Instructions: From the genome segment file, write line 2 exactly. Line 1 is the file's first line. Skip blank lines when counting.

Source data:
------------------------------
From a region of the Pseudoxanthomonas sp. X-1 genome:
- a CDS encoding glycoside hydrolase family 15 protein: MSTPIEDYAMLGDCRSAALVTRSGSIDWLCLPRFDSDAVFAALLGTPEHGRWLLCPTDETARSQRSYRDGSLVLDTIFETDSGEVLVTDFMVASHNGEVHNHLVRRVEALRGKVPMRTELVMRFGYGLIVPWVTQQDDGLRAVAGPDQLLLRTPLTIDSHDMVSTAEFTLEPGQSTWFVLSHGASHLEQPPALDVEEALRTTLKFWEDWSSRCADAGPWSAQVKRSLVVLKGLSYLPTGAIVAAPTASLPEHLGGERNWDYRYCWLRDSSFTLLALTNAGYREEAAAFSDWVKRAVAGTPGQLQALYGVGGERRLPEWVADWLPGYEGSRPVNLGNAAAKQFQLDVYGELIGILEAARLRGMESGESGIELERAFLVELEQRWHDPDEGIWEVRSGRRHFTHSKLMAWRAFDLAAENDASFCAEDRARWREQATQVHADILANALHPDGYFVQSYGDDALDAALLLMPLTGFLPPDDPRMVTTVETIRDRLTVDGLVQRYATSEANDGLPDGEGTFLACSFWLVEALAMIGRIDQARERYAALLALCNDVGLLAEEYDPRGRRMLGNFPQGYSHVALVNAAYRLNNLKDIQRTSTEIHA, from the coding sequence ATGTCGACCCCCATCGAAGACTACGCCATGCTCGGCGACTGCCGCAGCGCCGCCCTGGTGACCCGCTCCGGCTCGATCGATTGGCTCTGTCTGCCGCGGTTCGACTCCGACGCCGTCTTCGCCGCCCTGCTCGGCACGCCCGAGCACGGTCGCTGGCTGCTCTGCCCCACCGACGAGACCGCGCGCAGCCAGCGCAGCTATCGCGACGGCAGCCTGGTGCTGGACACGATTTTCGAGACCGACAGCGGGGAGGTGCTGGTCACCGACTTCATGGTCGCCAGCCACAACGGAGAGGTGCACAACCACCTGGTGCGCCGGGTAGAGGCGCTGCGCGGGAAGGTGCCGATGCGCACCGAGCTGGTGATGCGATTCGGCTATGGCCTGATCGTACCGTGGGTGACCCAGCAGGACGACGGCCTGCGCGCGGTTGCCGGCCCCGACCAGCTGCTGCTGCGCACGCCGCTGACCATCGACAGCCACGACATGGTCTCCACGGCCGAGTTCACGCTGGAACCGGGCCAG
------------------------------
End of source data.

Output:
- a CDS encoding glycoside hydrolase family 15 protein: MSTPIEDYAMLGDCRSAALVTRSGSIDWLCLPRFDSDAVFAALLGTPEHGRWLLCPTDETARSQRSYRDGSLVLDTIFETDSGEVLVTDFMVASHNGEVHNHLVRRVEALRGKVPMRTELVMRFGYGLIVPWVTQQDDGLRAVAGPDQLLLRTPLTIDSHDMVSTAEFTLEPGQSTWFVLSHGASHLEQPPALDVEEALRTTLKFWEDWSSRCADAGPWSAQVKRSLVVLKGLSYLPTGAIVAAPTASLPEHLGGERNWDYRYCWLRDSSFTLLALTNAGYREEAAAFSDWVKRAVAGTPGQLQALYGVGGERRLPEWVADWLPGYEGSRPVNLGNAAAKQFQLDVYGELIGILEAARLRGMESGESGIELERAFLVELEQRWHDPDEGIWEVRSGRRHFTHSKLMAWRAFDLAAENDASFCAEDRARWREQATQVHADILANALHPDGYFVQSYGDDALDAALLLMPLTGFLPPDDPRMVTTVETIRDRLTVDGLVQRYATSEANDGLPDGEGTFLACSFWLVEALAMIGRIDQARERYAALLALCNDVGLLAEEYDPRGRRMLGNFPQGYSHVALVNAAYRLNNLKDIQRTSTEIHA, from the coding sequence ATGTCGACCCCCATCGAAGACTACGCCATGCTCGGCGACTGCCGCAGCGCCGCCCTGGTGACCCGCTCCGGCTCGATCGATTGGCTCTGTCTGCCGCGGTTCGACTCCGACGCCGTCTTCGCCGCCCTGCTCGGCACGCCCGAGCACGGTCGCTGGCTGCTCTGCCCCACCGACGAGACCGCGCGCAGCCAGCGCAGCTATCGCGACGGCAGCCTGGTGCTGGACACGATTTTCGAGACCGACAGCGGGGAGGTGCTGGTCACCGACTTCATGGTCGCCAGCCACAACGGAGAGGTGCACAACCACCTGGTGCGCCGGGTAGAGGCGCTGCGCGGGAAGGTGCCGATGCGCACCGAGCTGGTGATGCGATTCGGCTATGGCCTGATCGTACCGTGGGTGACCCAGCAGGACGACGGCCTGCGCGCGGTTGCCGGCCCCGACCAGCTGCTGCTGCGCACGCCGCTGACCATCGACAGCCACGACATGGTCTCCACGGCCGAGTTCACGCTGGAACCGGGCCAG